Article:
incline, served as the embarking-stage.

"Into the bow with you, Tommy!"

The Scotsman groaned, felt Bishop breathe heavily at his back, and
obeyed; Frona meeting his weight by slipping into the stern.

"I can steer," she assured Corliss, who for the first time was aware
that she was coming.

He glanced up to Jacob Welse, as though for consent, and received it.

"Hit 'er up! Hit 'er up!" Del urged impatiently. "You're burnin'
daylight!"




CHAPTER XXV

La Bijou was a perfect expression of all that was dainty and delicate
in the boat-builder's soul. Light as an egg-shell, and as fragile, her
three-eighths-inch skin offered no protection from a driving chunk of
ice as small as a man's head. Nor, though the water was open, did she
find a clear way, for the river was full of scattered floes which had
crumbled down from the rim-ice. And here, at once, through skilful
handling, Corliss took to himself confidence in Frona.

It was a great picture: the river rushing blackly between its
crystalline walls; beyond, the green woods stretching upward to touch
the cloud-flecked summer sky; and over all, like a furnace blast, the
hot sun beating down. A great picture, but somehow Corliss's mind
turned to his mother and her perennial tea, the soft carpets, the prim
New England maid-servants, the canaries singing in the wide windows,
and he wondered if she could understand. And when he thought of the
woman behind him, and felt the dip and lift, dip and lift, of her
paddle, his mother's women came back to him, one by one, and passed in
long review, - pale, glimmering ghosts, he thought, caricatures of the
stock which had replenished the earth, and which would continue to
replenish the earth.

La Bijou skirted a pivoting floe, darted into a nipping channel, and
shot out into the open with the walls grinding together behind. Tommy
groaned.

"Well done!" Corliss encouraged.

"The fule wumman!" came the backward snarl. "Why couldna she bide a
bit?"

Frona caught his words and flung a laugh defiantly. Vance darted a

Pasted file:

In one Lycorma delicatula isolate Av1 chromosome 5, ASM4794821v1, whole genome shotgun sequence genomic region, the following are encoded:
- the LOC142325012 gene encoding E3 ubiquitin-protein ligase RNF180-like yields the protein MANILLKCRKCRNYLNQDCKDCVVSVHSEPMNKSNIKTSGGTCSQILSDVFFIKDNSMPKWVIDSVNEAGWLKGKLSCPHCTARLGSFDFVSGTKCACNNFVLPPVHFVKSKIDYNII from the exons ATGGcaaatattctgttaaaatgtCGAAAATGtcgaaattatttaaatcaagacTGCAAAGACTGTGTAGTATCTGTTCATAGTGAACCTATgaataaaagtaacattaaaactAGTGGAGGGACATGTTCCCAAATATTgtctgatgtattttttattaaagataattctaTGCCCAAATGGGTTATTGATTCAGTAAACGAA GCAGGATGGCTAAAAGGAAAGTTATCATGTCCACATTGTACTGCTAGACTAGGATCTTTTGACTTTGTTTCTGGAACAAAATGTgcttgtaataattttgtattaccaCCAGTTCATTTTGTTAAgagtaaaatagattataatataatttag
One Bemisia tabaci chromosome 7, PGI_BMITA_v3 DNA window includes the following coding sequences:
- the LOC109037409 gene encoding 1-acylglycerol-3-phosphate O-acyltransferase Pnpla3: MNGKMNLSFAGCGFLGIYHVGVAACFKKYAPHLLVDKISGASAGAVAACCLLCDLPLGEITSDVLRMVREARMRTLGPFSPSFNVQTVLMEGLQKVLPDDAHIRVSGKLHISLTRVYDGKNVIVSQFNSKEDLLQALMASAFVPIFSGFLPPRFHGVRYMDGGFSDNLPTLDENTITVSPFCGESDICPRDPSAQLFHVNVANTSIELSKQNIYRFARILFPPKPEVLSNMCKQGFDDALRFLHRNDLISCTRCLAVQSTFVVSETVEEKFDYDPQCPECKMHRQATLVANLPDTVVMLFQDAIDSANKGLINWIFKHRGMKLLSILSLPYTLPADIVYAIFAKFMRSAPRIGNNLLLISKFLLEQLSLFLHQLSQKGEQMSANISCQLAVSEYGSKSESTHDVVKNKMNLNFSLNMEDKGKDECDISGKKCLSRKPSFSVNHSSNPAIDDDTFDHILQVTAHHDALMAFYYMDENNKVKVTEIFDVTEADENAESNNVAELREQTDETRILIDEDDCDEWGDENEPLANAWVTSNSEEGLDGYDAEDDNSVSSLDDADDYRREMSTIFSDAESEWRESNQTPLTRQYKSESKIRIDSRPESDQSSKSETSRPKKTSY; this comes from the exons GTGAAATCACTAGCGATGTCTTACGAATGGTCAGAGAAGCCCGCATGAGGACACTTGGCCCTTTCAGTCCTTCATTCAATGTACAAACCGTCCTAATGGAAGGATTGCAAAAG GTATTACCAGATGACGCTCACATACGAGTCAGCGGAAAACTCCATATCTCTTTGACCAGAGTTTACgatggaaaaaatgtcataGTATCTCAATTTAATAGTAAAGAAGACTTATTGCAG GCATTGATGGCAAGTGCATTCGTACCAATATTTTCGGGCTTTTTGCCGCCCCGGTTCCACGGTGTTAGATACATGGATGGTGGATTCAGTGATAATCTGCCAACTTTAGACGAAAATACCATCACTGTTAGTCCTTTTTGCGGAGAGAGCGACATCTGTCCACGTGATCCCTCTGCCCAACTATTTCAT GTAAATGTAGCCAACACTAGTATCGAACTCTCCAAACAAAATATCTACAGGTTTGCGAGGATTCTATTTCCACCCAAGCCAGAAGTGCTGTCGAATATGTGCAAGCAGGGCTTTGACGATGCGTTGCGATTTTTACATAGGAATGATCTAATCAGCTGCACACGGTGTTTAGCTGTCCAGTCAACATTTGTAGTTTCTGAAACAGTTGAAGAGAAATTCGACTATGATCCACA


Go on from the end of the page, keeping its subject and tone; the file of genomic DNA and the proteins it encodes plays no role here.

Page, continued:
glance over his shoulder to her, and her smile was witchery. Her cap,
perched precariously, was sliding off, while her flying hair, aglint in
the sunshine, framed her face as he had seen it framed on the Dyea
Trail.

"How I should like to sing, if it weren't for saving one's breath. Say
the 'Song of the Sword,' or the 'Anchor Chanty.'"

"Or the 'First Chanty,'" Corliss answered. "'Mine was the woman,
darkling I found her,'" he hummed, significantly.

She flashed her paddle into the water on the opposite side in order to
go wide of a jagged cake, and seemed not to hear. "I could go on this
way forever."

"And I," Corliss affirmed, warmly.

But she refused to take notice, saying, instead, "Vance, do you know
I'm glad we're friends?"

"No fault of mine we're not more."

"You're losing your stroke, sir," she reprimanded; and he bent silently
to the work.

La Bijou was driving against the current at an angle of forty-five
degrees, and her resultant course was a line at right angles to the
river. Thus, she would tap the western bank directly opposite the
starting-point, where she could work up-stream in the slacker flood.
But a mile of indented shore, and then a hundred yards of bluffs rising
precipitously from out a stiff current would still lie between them and
the man to be rescued.

"Now let us ease up," Corliss advised, as they slipped into an eddy and
drifted with the back-tide under the great wall of rim-ice.

"Who would think it mid-May?" She glanced up at the carelessly poised
cakes. "Does it seem real to you, Vance?"

He shook his head.

"Nor to me. I know that I, Frona, in the flesh, am here, in a
Peterborough, paddling for dear life with two men; year of our Lord
eighteen hundred and ninety-eight, Alaska, Yukon River; this is water,
that is ice; my arms are tired, my heart up a few beats, and I am
sweating, - and yet it seems all a dream. Just think! A year ago I was
in Paris!" She drew a deep breath and looked out over the water to the
further shore, where Jacob Welse's tent, like a snowy handkerchief,
sprawled against the deep green of the forest. "I do not believe there
is such a place," she added. "There is no Paris."

"And I was in London a twelvemonth past," Corliss meditated. "But I
have undergone a new incarnation. London? There is no London now. It
is impossible. How could there be so many people in the world? This
is the world, and we know of fact that there are very few people in it,
else there could not be so much ice and sea and sky. Tommy, here, I
know, thinks fondly of a place he calls Toronto. He mistakes. It
exists only in his mind, - a memory of a former life he knew. Of
course, he does not think so. That is but natural; for he is no
philosopher, nor does he bother - "

"Wheest, will ye!" Tommy fiercely whispered. "Your gabble'll bring it
doon aboot oor heads."